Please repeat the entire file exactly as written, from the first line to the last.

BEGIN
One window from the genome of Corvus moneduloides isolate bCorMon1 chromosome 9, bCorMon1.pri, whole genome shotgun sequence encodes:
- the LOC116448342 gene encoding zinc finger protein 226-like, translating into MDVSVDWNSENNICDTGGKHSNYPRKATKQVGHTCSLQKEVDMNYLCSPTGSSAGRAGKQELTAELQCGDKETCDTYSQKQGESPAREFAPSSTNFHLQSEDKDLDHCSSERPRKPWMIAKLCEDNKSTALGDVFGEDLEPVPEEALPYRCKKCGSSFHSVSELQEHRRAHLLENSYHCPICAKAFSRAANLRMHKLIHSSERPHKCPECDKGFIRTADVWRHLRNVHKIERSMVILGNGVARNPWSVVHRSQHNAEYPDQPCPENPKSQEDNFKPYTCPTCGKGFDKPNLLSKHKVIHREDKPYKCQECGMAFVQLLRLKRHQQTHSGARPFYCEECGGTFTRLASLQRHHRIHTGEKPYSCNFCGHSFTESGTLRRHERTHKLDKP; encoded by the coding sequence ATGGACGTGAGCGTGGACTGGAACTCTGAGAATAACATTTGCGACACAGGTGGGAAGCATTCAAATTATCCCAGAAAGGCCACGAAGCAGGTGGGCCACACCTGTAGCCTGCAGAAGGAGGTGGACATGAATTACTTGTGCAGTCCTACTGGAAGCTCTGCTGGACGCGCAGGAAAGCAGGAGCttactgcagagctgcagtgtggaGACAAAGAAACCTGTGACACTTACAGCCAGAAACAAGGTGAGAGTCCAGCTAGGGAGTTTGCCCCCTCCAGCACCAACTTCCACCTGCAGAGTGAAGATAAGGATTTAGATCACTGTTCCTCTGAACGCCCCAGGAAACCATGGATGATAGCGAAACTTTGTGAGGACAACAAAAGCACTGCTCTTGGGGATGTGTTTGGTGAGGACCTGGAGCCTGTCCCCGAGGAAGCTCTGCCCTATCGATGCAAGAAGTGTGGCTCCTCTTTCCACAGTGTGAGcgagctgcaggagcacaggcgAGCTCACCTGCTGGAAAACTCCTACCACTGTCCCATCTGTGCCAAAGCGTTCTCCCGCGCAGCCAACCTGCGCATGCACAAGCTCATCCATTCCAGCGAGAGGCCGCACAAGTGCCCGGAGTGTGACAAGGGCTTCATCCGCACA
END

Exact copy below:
One window from the genome of Corvus moneduloides isolate bCorMon1 chromosome 9, bCorMon1.pri, whole genome shotgun sequence encodes:
- the LOC116448342 gene encoding zinc finger protein 226-like, translating into MDVSVDWNSENNICDTGGKHSNYPRKATKQVGHTCSLQKEVDMNYLCSPTGSSAGRAGKQELTAELQCGDKETCDTYSQKQGESPAREFAPSSTNFHLQSEDKDLDHCSSERPRKPWMIAKLCEDNKSTALGDVFGEDLEPVPEEALPYRCKKCGSSFHSVSELQEHRRAHLLENSYHCPICAKAFSRAANLRMHKLIHSSERPHKCPECDKGFIRTADVWRHLRNVHKIERSMVILGNGVARNPWSVVHRSQHNAEYPDQPCPENPKSQEDNFKPYTCPTCGKGFDKPNLLSKHKVIHREDKPYKCQECGMAFVQLLRLKRHQQTHSGARPFYCEECGGTFTRLASLQRHHRIHTGEKPYSCNFCGHSFTESGTLRRHERTHKLDKP; encoded by the coding sequence ATGGACGTGAGCGTGGACTGGAACTCTGAGAATAACATTTGCGACACAGGTGGGAAGCATTCAAATTATCCCAGAAAGGCCACGAAGCAGGTGGGCCACACCTGTAGCCTGCAGAAGGAGGTGGACATGAATTACTTGTGCAGTCCTACTGGAAGCTCTGCTGGACGCGCAGGAAAGCAGGAGCttactgcagagctgcagtgtggaGACAAAGAAACCTGTGACACTTACAGCCAGAAACAAGGTGAGAGTCCAGCTAGGGAGTTTGCCCCCTCCAGCACCAACTTCCACCTGCAGAGTGAAGATAAGGATTTAGATCACTGTTCCTCTGAACGCCCCAGGAAACCATGGATGATAGCGAAACTTTGTGAGGACAACAAAAGCACTGCTCTTGGGGATGTGTTTGGTGAGGACCTGGAGCCTGTCCCCGAGGAAGCTCTGCCCTATCGATGCAAGAAGTGTGGCTCCTCTTTCCACAGTGTGAGcgagctgcaggagcacaggcgAGCTCACCTGCTGGAAAACTCCTACCACTGTCCCATCTGTGCCAAAGCGTTCTCCCGCGCAGCCAACCTGCGCATGCACAAGCTCATCCATTCCAGCGAGAGGCCGCACAAGTGCCCGGAGTGTGACAAGGGCTTCATCCGCACA